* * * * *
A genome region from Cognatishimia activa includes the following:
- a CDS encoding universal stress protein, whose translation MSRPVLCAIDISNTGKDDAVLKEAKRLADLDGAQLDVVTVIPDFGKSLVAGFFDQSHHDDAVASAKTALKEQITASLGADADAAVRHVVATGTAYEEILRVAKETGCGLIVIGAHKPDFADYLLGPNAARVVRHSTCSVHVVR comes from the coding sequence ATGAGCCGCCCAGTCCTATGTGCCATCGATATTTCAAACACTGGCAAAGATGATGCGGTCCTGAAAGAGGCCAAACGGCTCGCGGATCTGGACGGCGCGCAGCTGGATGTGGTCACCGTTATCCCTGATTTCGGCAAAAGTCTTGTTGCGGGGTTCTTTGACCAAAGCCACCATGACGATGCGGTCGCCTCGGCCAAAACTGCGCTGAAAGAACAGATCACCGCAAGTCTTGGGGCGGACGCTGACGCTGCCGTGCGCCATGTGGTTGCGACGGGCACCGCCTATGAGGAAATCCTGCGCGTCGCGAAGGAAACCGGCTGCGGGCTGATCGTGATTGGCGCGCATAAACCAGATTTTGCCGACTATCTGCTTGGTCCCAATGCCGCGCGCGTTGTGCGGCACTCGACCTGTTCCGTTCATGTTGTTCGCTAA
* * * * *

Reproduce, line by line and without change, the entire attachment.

A genome region from Cognatishimia activa includes the following:
- a CDS encoding universal stress protein, whose translation MSRPVLCAIDISNTGKDDAVLKEAKRLADLDGAQLDVVTVIPDFGKSLVAGFFDQSHHDDAVASAKTALKEQITASLGADADAAVRHVVATGTAYEEILRVAKETGCGLIVIGAHKPDFADYLLGPNAARVVRHSTCSVHVVR comes from the coding sequence ATGAGCCGCCCAGTCCTATGTGCCATCGATATTTCAAACACTGGCAAAGATGATGCGGTCCTGAAAGAGGCCAAACGGCTCGCGGATCTGGACGGCGCGCAGCTGGATGTGGTCACCGTTATCCCTGATTTCGGCAAAAGTCTTGTTGCGGGGTTCTTTGACCAAAGCCACCATGACGATGCGGTCGCCTCGGCCAAAACTGCGCTGAAAGAACAGATCACCGCAAGTCTTGGGGCGGACGCTGACGCTGCCGTGCGCCATGTGGTTGCGACGGGCACCGCCTATGAGGAAATCCTGCGCGTCGCGAAGGAAACCGGCTGCGGGCTGATCGTGATTGGCGCGCATAAACCAGATTTTGCCGACTATCTGCTTGGTCCCAATGCCGCGCGCGTTGTGCGGCACTCGACCTGTTCCGTTCATGTTGTTCGCTAA